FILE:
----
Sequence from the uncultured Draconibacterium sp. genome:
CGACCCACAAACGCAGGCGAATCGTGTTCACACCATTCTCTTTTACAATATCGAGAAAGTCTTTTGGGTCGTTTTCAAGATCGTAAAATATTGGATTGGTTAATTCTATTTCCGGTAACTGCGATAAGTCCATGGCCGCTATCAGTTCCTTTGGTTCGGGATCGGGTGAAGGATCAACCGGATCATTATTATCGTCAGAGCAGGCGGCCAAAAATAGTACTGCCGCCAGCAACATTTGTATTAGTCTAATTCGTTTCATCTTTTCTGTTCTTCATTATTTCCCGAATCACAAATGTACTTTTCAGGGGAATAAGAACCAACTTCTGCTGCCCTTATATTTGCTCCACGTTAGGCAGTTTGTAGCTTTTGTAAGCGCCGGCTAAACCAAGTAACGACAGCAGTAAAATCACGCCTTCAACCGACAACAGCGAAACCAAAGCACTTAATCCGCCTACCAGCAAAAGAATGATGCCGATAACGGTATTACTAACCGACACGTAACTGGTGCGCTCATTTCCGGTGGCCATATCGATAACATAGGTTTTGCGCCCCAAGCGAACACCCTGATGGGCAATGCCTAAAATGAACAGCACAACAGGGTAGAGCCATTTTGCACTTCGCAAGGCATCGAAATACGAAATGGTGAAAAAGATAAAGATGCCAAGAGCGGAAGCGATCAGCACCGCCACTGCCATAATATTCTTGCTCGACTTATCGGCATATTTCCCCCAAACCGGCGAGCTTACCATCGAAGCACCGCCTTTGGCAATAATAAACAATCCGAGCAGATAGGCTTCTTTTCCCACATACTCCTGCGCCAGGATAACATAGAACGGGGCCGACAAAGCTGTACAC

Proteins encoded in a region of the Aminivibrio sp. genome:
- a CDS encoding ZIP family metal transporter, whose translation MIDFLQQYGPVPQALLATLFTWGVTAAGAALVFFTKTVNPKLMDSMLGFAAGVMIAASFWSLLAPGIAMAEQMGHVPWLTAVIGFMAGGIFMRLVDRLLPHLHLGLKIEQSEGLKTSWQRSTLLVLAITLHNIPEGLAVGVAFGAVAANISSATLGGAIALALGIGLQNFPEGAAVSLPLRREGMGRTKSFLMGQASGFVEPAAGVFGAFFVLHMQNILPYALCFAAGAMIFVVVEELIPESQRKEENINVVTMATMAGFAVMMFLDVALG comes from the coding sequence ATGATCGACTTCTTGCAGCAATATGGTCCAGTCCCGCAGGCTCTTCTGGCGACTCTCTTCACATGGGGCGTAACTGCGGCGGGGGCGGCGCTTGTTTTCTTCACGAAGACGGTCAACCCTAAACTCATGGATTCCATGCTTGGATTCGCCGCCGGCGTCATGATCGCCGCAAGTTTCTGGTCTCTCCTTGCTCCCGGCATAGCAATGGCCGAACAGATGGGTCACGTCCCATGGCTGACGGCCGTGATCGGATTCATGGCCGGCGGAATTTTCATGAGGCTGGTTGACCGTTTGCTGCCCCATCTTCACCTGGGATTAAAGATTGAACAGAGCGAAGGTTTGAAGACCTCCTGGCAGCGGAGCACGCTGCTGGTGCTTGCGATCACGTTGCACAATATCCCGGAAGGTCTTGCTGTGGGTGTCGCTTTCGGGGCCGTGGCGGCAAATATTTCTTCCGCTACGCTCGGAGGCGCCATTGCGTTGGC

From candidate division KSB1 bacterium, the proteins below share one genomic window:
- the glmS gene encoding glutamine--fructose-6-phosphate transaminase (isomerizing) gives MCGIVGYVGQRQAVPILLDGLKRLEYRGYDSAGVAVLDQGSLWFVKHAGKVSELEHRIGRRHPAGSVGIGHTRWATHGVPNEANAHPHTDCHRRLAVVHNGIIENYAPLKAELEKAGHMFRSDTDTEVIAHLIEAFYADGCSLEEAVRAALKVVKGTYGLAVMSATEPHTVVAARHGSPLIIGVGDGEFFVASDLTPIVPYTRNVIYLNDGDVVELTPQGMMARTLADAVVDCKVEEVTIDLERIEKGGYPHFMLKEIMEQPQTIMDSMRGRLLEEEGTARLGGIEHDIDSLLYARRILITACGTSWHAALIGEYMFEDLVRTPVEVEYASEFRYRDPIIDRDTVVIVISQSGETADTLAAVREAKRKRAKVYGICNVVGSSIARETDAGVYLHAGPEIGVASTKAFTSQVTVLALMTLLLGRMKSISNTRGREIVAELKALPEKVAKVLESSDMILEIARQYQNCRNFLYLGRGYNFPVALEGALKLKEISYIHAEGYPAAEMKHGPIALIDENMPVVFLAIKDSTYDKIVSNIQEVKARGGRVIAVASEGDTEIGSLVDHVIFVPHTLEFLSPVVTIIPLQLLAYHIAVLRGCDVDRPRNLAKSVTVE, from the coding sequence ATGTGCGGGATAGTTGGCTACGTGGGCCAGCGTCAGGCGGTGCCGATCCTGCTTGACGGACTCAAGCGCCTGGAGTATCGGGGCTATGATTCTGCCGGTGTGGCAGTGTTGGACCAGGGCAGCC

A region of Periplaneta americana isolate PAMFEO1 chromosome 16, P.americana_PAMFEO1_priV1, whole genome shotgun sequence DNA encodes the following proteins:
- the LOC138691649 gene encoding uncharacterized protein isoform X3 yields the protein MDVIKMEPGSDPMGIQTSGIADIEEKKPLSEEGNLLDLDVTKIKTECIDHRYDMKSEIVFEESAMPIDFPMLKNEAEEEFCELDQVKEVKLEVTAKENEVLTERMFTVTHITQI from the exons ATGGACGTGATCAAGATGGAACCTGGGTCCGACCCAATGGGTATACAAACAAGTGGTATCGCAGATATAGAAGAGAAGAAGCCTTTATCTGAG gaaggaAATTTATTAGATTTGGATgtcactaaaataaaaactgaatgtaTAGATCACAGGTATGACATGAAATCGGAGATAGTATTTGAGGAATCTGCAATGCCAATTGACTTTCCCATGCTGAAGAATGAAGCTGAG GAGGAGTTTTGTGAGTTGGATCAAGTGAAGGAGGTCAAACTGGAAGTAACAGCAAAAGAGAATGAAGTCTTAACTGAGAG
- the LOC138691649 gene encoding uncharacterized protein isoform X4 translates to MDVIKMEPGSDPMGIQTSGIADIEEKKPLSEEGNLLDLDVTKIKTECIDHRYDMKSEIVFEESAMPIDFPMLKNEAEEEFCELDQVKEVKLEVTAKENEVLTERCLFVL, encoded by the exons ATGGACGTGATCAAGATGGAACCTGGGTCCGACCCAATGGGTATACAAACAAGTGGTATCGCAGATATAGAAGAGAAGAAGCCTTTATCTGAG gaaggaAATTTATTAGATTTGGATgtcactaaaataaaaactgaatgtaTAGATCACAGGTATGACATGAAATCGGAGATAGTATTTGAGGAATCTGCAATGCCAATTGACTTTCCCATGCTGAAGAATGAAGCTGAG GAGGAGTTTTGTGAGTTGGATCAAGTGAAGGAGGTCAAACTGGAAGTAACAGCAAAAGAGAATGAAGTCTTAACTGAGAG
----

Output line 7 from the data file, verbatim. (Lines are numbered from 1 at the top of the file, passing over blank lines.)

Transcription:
A region of Periplaneta americana isolate PAMFEO1 chromosome 16, P.americana_PAMFEO1_priV1, whole genome shotgun sequence DNA encodes the following proteins: